The differences in growth between the 2 years may have been the result of aging of the stock cultures and variations in laboratory environmental conditions. In a new window Table 2. Explant and microshoot survival, growth, and rooting of cascade huckleberry, mountain huckleberry, and oval-leaf bilberry as affected by media formulations and concentrations.

Survival was consistently lower on FSMS during both years for all species and clones. As for survival, the dry weights of shoots formed after placing explants onto the test media were significantly lower on FSMS than on other media for all species, clones, and years Table 2.

Culturing cascade huckleberry and mountain huckleberry explants on FSMS reduced the number of new shoots compared with the other media for all clones and years Table 2. The latter three media produced generally similar numbers of new shoots from mountain huckleberry explants. Average shoot lengths were significantly reduced on FSMS compared with all other media for cascade huckleberry and oval-leaf bilberry Table 2. Although root-promoting plant growth regulators were excluded from the media, we determined the percentages of explants and newly formed shoots that formed roots Table 2.

Adventitious root formation percentages were significantly reduced on FSMS compared with other media for all species, clones, and years except for mountain huckleberry in when the two MS formulations produced similar rooting percentages data not shown. For cascade huckleberry and mountain huckleberry, we observed genotypic differences in all evaluation criteria except survival percentages.

The differences were not always consistent or significant for both years. Only a single oval-leaf bilberry clone was available for the full course of the 2-year study. Despite the observed genotypic differences in growth parameter values, the overall responses of all clones to the test media were generally similar. Variability in responses of Vaccinium genotypes to in vitro formulations has also been observed in rabbiteye V.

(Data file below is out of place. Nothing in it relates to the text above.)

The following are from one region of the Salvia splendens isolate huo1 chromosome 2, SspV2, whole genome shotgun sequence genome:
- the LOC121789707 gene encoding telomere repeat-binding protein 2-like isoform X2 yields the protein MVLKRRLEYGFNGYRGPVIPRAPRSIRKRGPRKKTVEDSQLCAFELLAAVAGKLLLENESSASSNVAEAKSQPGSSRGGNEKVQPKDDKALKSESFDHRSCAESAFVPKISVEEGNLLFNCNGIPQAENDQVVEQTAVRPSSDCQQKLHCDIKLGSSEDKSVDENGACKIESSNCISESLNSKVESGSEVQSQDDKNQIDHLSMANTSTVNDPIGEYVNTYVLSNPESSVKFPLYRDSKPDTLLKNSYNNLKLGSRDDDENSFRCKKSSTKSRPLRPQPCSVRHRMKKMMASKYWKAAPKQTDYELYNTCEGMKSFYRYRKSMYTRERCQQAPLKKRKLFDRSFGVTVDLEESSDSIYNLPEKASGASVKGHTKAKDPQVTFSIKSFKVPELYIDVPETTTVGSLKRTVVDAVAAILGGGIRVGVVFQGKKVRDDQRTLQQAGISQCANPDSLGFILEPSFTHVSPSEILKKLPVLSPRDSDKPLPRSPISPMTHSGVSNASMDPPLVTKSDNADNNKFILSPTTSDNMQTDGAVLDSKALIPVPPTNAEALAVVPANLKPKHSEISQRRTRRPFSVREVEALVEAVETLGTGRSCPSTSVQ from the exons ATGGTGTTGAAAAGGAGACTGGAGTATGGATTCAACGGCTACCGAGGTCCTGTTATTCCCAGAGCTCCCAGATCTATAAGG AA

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The results we observed were generally similar to those obtained by Wolfe et al. The salt concentrations in FSMS may be too high for optimal in vitro survival and growth of cascade huckleberry, mountain huckleberry, and oval-leaf bilberry. Electrical conductivity values for the media were 1.

Eck noted that blueberries are less tolerant of high soluble salt levels than most other crops, with high chloride concentrations causing toxicity symptoms. Ballinger suggested that a high chloride-to-S ratio favored Ca uptake in blueberries, noted as being calcifuges, whereas high S-to-chloride ratios favored blueberry growth. The MS media in our trials had a S-to-chloride ratio of 0. The higher agar concentration in FSMS was unlikely to have affected survival and growth. Several marked differences in mineral nutrient concentrations between the media may have contributed to the different growth responses observed Table 1.

The ratio of NH4 to NO3 was similar for all media: For related Vaccinium species, results have been mixed in trials comparing physiological and growth responses with NH4 and NO3 forms of N. Perhaps pertinent to our results was the observation by Herath and Eaton that high NO3 concentrations caused marginal necrosis and leaf abscission in container-grown highbush blueberry.

Nitrate concentrations were particularly high in the FSMS treatment, in which we observed explant necrosis and death. Eck concluded that highbush blueberry can use either form of N at soil pH values less than 5. The relationship between medium pH and N utilization in micropropagated Vaccinium has not been determined. The media pH in our trials was adjusted to 5. Although the K concentration in FSMS was comparatively high, Eck noted that blueberries tolerate high K concentrations without toxicity.

Although the WPM formulations generally produced higher rooting percentages and longer microshoots than the HSMS, all three formulations produced suitable results for in vitro propagation of cascade huckleberry. Both WPM formulations provided acceptable results.